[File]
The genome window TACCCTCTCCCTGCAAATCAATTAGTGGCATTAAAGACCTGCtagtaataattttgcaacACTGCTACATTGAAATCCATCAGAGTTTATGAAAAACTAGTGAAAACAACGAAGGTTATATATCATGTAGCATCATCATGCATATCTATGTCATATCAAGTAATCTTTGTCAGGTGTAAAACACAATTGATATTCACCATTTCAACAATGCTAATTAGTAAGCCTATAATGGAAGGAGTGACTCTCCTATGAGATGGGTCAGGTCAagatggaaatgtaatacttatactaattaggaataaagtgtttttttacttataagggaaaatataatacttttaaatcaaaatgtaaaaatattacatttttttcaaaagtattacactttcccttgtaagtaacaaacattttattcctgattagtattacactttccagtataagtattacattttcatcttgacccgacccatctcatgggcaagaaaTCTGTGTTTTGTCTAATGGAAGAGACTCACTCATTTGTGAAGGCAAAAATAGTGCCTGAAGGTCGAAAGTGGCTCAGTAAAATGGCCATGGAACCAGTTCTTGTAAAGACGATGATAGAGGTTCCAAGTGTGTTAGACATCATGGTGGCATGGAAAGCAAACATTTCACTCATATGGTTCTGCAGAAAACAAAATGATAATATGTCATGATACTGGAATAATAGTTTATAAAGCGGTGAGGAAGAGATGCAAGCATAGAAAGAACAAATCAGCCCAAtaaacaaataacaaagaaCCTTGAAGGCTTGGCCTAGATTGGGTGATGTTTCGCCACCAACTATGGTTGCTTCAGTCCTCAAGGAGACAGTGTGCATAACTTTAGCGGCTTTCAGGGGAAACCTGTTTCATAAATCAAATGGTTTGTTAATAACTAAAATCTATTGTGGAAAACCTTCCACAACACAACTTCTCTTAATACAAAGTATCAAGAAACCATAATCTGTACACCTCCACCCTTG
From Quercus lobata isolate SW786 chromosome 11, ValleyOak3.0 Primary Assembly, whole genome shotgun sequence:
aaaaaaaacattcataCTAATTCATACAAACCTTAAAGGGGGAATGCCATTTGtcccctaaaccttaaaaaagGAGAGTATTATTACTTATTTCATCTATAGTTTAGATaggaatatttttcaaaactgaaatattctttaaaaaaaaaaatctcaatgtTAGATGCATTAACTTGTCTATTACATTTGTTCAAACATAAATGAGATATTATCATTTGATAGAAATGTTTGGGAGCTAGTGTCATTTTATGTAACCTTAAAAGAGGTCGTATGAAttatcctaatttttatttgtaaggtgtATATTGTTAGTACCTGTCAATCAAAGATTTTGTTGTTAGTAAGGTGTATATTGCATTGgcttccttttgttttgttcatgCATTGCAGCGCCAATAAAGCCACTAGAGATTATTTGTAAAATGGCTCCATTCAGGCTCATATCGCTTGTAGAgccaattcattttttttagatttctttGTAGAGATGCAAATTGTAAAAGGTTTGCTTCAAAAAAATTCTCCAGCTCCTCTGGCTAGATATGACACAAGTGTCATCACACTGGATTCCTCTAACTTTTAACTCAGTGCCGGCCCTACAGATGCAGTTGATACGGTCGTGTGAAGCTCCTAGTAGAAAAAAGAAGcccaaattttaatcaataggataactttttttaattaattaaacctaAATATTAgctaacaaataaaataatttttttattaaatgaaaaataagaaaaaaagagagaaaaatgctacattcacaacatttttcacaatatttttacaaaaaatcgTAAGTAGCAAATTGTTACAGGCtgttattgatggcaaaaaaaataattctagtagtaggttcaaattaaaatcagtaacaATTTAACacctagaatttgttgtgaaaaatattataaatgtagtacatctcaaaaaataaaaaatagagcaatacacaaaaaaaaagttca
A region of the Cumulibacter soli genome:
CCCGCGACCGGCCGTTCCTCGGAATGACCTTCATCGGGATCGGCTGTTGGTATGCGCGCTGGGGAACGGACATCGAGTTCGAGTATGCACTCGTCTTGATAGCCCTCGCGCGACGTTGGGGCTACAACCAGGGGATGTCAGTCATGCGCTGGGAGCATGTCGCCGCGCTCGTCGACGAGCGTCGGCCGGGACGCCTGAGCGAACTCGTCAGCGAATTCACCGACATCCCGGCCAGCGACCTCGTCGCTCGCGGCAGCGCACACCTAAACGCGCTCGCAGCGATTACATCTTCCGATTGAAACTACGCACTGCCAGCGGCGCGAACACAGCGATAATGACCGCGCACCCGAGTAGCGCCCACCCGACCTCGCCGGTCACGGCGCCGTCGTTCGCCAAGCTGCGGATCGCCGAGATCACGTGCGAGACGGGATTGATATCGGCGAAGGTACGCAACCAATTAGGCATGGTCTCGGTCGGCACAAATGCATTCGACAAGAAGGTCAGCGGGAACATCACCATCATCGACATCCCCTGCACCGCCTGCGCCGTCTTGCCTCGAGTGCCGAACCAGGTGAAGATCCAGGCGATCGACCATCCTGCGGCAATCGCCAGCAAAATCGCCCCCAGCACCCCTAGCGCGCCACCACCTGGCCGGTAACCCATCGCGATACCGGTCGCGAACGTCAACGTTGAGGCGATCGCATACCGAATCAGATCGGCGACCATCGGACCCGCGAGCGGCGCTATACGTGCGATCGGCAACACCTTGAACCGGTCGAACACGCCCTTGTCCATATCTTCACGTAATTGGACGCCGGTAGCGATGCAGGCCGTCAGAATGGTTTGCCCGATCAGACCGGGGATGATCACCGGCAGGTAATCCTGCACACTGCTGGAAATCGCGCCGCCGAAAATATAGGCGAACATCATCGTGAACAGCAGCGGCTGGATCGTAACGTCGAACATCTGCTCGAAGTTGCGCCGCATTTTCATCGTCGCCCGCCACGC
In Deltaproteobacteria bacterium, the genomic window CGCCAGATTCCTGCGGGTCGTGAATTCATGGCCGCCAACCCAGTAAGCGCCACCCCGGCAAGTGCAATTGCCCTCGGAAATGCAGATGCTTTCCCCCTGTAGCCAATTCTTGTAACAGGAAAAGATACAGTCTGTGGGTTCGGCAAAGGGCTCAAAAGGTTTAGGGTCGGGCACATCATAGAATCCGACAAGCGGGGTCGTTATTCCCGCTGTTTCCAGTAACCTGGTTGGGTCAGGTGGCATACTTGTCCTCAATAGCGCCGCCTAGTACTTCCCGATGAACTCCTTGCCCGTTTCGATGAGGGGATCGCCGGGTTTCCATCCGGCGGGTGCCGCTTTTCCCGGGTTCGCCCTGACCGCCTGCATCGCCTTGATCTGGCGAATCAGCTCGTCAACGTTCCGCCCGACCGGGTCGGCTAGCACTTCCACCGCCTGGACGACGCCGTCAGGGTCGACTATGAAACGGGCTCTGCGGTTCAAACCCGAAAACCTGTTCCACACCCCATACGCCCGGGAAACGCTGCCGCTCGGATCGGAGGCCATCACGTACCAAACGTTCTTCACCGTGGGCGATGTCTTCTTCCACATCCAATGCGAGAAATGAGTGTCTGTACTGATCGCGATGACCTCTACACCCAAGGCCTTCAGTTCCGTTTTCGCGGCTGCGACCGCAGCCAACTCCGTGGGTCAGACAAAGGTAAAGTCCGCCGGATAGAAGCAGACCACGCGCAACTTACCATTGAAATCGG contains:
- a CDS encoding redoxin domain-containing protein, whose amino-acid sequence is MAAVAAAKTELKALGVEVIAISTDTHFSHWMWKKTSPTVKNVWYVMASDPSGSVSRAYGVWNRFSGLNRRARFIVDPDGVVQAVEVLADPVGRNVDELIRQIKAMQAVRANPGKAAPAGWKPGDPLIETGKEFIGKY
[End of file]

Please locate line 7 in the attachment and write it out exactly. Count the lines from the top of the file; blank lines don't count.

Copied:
- a CDS encoding redoxin domain-containing protein, whose amino-acid sequence is MAAVAAAKTELKALGVEVIAISTDTHFSHWMWKKTSPTVKNVWYVMASDPSGSVSRAYGVWNRFSGLNRRARFIVDPDGVVQAVEVLADPVGRNVDELIRQIKAMQAVRANPGKAAPAGWKPGDPLIETGKEFIGKY